Nature, reason, and Scripture clearly recognize the unique characteristics of each gender. Society functions best when these distinctions are recognized and honored. God has designed each gender uniquely to compliment each other in marriage, parenting, community, commerce and various other areas.  The genders may be different in many areas, but they should be the same in respect and opportunity.

Posted by: Aaron Allison | August 17, 2015

Abortions are Declining Nationwide

baby-handsI am happy to share some positive news regarding abortion.  Below is a summary by the Ethics and Religious Liberty Commission (ERLC) of an Associated Press report earlier this summer. It is not clear whether this is happening from restrictive laws or better birth control.  Either way, a reduction of abortions is data that everyone should be pleased to discover.

Abortions are Declining Nationwide

The Gist: Nearly everywhere in America the rate of abortions has declined since 2010, says the Associated Press.

The Facts:

  • The Associated Press obtained the most recent abortion numbers from the health departments of all 45 states that compile such data on a comprehensive basis. (States not compiling such data are California, Maryland, New Jersey, New Hampshire and Wyoming.)
  • Although the U.S. population has increased by 9 million, the survey found a nationwide decrease in abortions of about 12 percent since 2010.
  • The biggest decrease in abortion, percentage-wise, was in Hawaii, where abortions fell from 3,064 in 2010 to 2,147 in 2014.
  • In two states, Michigan and Louisiana, abortions actually increased by significant amounts, due largely to an influx of women from more neighboring states with more restrictive laws.
  • Since 2011, state have enacted a total of 267 abortion restrictions. Yet in five of the six states with the biggest declines — Hawaii (30 percent), New Mexico (24 percent), Nevada (22 percent), Rhode Island (22 percent), Connecticut (21 percent) — have passed no recent laws to restrict abortion clinics or providers.
Posted by: Aaron Allison | July 2, 2015

George Washington Carver and Education

Can the secular and the spiritual blend in education? A few weeks ago, I exposed the virtue of education for blending the secular with the spiritual.  Read that article by clicking here.

George_Washington_CarverA great example of the blending of the secular and spiritual in education is the life of George Washington Carver. In an era hostile to African-Americans, this son of a slave was a national celebrity. In the 1920’s Carver’s research changed agriculture in the South and around the world. Researching from Tuskegee Institute in Alabama, Carver used education for both scientific discoveries and spiritual development. As his work was discovered he “spent increasingly more time on the road speaking about the peanut, the sweet potato, and his views of God in nature, complete with the demonstrations … Reporting on the professor’s lecture at the Cecil Hotel in Atlanta, the Atlanta Constitution declared, “The Scripture was literally fulfilled: ‘See thou a man diligent in business, he shall stand before kings (Perry, 2011, p. 103-104).’ ”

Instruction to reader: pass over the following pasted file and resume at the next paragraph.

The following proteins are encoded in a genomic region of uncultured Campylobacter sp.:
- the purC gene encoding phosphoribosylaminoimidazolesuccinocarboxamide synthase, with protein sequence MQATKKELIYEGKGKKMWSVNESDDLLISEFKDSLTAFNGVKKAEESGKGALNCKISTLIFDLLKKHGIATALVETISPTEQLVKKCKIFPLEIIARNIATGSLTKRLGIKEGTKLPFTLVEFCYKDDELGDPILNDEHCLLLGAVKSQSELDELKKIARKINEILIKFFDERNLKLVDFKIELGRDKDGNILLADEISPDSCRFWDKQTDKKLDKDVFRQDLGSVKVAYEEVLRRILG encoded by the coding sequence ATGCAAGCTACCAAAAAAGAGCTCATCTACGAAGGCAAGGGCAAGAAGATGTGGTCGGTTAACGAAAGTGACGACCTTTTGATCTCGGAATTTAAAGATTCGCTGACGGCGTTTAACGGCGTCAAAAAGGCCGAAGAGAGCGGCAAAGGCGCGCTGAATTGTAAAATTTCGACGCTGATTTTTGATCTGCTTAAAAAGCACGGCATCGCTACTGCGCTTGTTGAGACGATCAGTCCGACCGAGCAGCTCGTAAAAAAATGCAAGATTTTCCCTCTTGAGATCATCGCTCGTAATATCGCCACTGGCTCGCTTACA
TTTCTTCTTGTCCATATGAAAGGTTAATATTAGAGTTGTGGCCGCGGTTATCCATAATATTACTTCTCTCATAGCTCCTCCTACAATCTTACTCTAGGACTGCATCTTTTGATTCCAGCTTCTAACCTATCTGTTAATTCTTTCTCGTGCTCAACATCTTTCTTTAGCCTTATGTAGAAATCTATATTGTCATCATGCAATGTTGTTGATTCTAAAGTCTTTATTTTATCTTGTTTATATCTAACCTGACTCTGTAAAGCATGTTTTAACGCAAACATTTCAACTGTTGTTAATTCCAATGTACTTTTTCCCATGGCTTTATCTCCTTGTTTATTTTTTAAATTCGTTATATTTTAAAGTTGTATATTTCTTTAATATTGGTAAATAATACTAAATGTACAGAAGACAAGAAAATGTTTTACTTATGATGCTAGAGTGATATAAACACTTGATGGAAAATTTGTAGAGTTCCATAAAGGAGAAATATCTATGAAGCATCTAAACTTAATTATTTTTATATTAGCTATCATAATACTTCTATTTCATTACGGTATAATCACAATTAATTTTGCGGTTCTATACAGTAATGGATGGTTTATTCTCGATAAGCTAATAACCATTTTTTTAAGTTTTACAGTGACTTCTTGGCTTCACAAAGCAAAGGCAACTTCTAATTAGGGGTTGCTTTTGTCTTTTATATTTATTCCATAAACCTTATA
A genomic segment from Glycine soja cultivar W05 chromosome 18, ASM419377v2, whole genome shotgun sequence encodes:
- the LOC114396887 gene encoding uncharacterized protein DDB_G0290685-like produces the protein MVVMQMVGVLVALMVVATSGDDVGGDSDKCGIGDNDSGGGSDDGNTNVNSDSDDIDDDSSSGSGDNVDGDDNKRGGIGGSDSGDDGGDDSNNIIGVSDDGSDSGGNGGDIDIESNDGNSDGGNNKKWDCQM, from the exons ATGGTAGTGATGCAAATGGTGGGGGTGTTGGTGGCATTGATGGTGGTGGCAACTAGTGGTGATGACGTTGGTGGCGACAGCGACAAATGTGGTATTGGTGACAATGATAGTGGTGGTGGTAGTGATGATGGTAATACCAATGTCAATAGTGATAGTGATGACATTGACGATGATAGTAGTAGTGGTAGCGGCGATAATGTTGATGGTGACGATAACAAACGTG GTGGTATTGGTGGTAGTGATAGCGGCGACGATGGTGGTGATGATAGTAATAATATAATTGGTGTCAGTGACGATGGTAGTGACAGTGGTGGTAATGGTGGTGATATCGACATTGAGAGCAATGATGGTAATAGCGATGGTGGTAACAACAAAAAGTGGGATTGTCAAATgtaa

Carver truly blended the secular and the spiritual together, and everyone has benefited from this.


Perry, John (2011). George Washington Carver (Christian Encounters Series). Thomas Nelson. Kindle Edition.

Posted by: Aaron Allison | June 26, 2015

A quick reaction to the Supreme Court

I am not surprised, not in agreement, but not in panic.

(In anticipation of today’s ruling by the Supreme Court, I posted my thoughts on the historical perspective of this ruling a few weeks ago.  To read that post, click here.)

Christianity Today gave a great initial summary of what has happened today here.  Let me summarize their summary:

– The court was divided 5-4 on this ruling.

– The four dissenters are very worried about how this will effect individuals and organizations that oppose gay marriage for religious reasons.

– The five who voted for gay marriage are trying hard to clarify this new definition should not affect religious individuals and organizations going forward. This is good news under the circumstances.

It appears that the majority opinion is giving language to protect church and religion’s religious liberties. While this is not as satisfying as the court upholding traditional marriage, it gives us great hope that some of the drastic predictions about state meddling in the church’s definition of marriage may be an overreaction.

Anthony Kenned on TIMEAnthony Kennedy voted for gay marriage.  In his majority opinion, he wrote:

It must be emphasized that religions, and those who adhere to religious doctrines, may continue to advocate with utmost, sincere conviction that, by divine precepts, same-sex marriage should not be condoned . . . The First Amendment ensures that religious organizations and persons are given proper protection as they seek to teach the principles that are so fulfilling and so central to their lives and faiths, and to their own deep aspirations to continue the family structure they have long revered.”

So on this regrettable day for traditional marriage, it does not appear to create an immediate crisis for churches like CIL who choose to uphold the traditional, Biblical definition of marriage. Still, churches and Christians will need to continue to develop a theological framework as we are likely at the beginning of decades of back and forth judicial judgments as America works out this new reality.